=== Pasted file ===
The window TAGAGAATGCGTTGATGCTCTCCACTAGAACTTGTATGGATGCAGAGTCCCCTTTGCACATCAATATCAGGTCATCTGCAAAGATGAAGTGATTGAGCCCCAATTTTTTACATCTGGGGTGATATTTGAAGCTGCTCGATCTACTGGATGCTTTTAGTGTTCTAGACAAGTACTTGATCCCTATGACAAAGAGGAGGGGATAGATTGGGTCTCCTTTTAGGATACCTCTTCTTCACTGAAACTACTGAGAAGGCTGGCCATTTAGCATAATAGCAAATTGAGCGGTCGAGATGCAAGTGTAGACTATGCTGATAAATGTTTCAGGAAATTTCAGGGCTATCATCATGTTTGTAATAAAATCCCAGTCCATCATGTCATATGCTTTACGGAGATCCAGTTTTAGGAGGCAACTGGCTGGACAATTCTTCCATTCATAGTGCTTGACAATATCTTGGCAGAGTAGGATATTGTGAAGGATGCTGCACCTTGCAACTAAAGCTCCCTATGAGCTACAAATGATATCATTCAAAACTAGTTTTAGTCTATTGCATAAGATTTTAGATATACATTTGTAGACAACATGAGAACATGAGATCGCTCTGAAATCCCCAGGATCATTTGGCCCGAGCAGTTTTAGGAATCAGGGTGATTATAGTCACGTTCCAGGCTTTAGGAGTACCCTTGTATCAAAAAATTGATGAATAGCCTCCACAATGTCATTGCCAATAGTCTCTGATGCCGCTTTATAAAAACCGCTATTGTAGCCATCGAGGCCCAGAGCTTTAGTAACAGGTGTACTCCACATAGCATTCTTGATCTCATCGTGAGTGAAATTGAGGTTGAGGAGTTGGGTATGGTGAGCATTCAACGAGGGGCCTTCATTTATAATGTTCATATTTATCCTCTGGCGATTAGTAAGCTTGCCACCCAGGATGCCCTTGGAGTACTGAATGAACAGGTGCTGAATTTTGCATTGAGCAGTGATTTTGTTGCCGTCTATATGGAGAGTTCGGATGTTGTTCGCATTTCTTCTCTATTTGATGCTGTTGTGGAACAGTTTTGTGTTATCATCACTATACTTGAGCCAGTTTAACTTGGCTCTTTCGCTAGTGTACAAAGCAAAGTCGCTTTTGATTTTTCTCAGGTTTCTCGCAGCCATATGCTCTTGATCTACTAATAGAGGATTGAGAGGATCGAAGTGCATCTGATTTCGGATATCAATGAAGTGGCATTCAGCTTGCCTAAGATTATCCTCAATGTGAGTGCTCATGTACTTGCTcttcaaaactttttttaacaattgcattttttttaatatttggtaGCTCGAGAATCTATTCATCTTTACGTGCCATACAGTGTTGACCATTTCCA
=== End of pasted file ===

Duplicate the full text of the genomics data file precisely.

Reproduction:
The window TAGAGAATGCGTTGATGCTCTCCACTAGAACTTGTATGGATGCAGAGTCCCCTTTGCACATCAATATCAGGTCATCTGCAAAGATGAAGTGATTGAGCCCCAATTTTTTACATCTGGGGTGATATTTGAAGCTGCTCGATCTACTGGATGCTTTTAGTGTTCTAGACAAGTACTTGATCCCTATGACAAAGAGGAGGGGATAGATTGGGTCTCCTTTTAGGATACCTCTTCTTCACTGAAACTACTGAGAAGGCTGGCCATTTAGCATAATAGCAAATTGAGCGGTCGAGATGCAAGTGTAGACTATGCTGATAAATGTTTCAGGAAATTTCAGGGCTATCATCATGTTTGTAATAAAATCCCAGTCCATCATGTCATATGCTTTACGGAGATCCAGTTTTAGGAGGCAACTGGCTGGACAATTCTTCCATTCATAGTGCTTGACAATATCTTGGCAGAGTAGGATATTGTGAAGGATGCTGCACCTTGCAACTAAAGCTCCCTATGAGCTACAAATGATATCATTCAAAACTAGTTTTAGTCTATTGCATAAGATTTTAGATATACATTTGTAGACAACATGAGAACATGAGATCGCTCTGAAATCCCCAGGATCATTTGGCCCGAGCAGTTTTAGGAATCAGGGTGATTATAGTCACGTTCCAGGCTTTAGGAGTACCCTTGTATCAAAAAATTGATGAATAGCCTCCACAATGTCATTGCCAATAGTCTCTGATGCCGCTTTATAAAAACCGCTATTGTAGCCATCGAGGCCCAGAGCTTTAGTAACAGGTGTACTCCACATAGCATTCTTGATCTCATCGTGAGTGAAATTGAGGTTGAGGAGTTGGGTATGGTGAGCATTCAACGAGGGGCCTTCATTTATAATGTTCATATTTATCCTCTGGCGATTAGTAAGCTTGCCACCCAGGATGCCCTTGGAGTACTGAATGAACAGGTGCTGAATTTTGCATTGAGCAGTGATTTTGTTGCCGTCTATATGGAGAGTTCGGATGTTGTTCGCATTTCTTCTCTATTTGATGCTGTTGTGGAACAGTTTTGTGTTATCATCACTATACTTGAGCCAGTTTAACTTGGCTCTTTCGCTAGTGTACAAAGCAAAGTCGCTTTTGATTTTTCTCAGGTTTCTCGCAGCCATATGCTCTTGATCTACTAATAGAGGATTGAGAGGATCGAAGTGCATCTGATTTCGGATATCAATGAAGTGGCATTCAGCTTGCCTAAGATTATCCTCAATGTGAGTGCTCATGTACTTGCTcttcaaaactttttttaacaattgcattttttttaatatttggtaGCTCGAGAATCTATTCATCTTTACGTGCCATACAGTGTTGACCATTTCCA